Plutonium rain

  finlay.mitchel 22:34 20 Feb 2008

Hello everybody here's a cheery thought courtesy of the BBC 10 O'Clock News.

Another plutonium powered satellite has lost its orbit and will crash to Earth soon.

However its been deemed a good opportunity to flex some military muscle so the U.S. will shoot it with a volley of Cruise missiles.

Terrific.. about the only thing I remember from science class at school was that a single atom of plutonium was deadly! So toxic.

And there's me feeling guilty about another Malboro..

  anskyber 22:39 20 Feb 2008

Where did you get plutonium from? It's hydrazine an ammonia like sustance.

The BBC report. click here

  Forum Editor 22:46 20 Feb 2008

Well, it's a complex subject. As far as I'm aware, not a single person has died as a direct result of inhaling or ingesting plutonium, and in fact there are probably thousands of people happily walking around with much more than an atom of Plutonium in their bodies.

You wouldn't want to be around a biggish chunk of it however, that would almost certainly mean curtains from radiation poisoning.

  Earthsea 22:54 20 Feb 2008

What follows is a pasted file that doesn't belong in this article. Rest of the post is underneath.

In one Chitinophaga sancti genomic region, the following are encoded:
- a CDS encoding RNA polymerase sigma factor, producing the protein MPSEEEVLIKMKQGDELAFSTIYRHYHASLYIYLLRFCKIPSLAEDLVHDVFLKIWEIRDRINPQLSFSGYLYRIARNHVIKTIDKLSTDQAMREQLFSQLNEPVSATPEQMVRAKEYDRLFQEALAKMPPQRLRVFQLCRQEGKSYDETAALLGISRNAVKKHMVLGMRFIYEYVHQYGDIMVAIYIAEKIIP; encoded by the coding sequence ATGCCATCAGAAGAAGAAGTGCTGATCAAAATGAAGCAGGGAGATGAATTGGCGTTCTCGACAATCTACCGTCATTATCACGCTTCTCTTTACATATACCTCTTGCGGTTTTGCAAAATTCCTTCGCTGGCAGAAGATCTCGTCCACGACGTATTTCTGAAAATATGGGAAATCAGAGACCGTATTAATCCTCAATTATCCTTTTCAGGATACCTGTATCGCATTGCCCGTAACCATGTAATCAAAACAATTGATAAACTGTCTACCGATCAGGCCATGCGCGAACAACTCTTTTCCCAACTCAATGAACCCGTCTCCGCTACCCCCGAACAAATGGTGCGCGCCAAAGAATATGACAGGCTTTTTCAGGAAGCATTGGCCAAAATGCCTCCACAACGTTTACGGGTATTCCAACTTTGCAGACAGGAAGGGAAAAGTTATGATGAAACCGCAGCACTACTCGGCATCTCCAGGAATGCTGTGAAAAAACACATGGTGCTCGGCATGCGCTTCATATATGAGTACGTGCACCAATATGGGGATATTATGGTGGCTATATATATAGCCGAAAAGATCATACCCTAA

They will be using the SM-3 missile which Russia is (unsurprisingly) worried about click here

I'm just worried if they miss. Where will it land?

  wiz-king 05:36 21 Feb 2008

"I'm just worried if they miss." Nonsense they are American missiles!

PS Why do they need a volley?

  wiz-king 06:37 21 Feb 2008

Strike! but is it a hole in one? Time will tell.

  crosstrainer 07:08 21 Feb 2008

A missile, fired from a US ship has hit the satellite, news conference about now.

  €dstowe 07:43 21 Feb 2008

Why won't this thing burn up due to air friction - like everything else from space does?

Or is it merely to demonstrate the US capability (or otherwise) of being able to carry out this action?

  crosstrainer 07:49 21 Feb 2008

Exactly what Russia is now saying. The thing would almost certainly have burned up on re-entry, and the chance of it landing on land was minimal. A demonstration of the USA's ability to shoot down spy satellites more likely.

  laurie53 07:54 21 Feb 2008


Talk about a pretty transparent excuse for an anti-missile test!

If the substance, whatever it is, will not burn up in the superheat of re-entry, it certainly won't burn up in the relatively much lower temperatures of conventional explosives.

  John B 08:24 21 Feb 2008

but they also said that about the success rate of the Patriot Missile system ... which wasn't the case. click here

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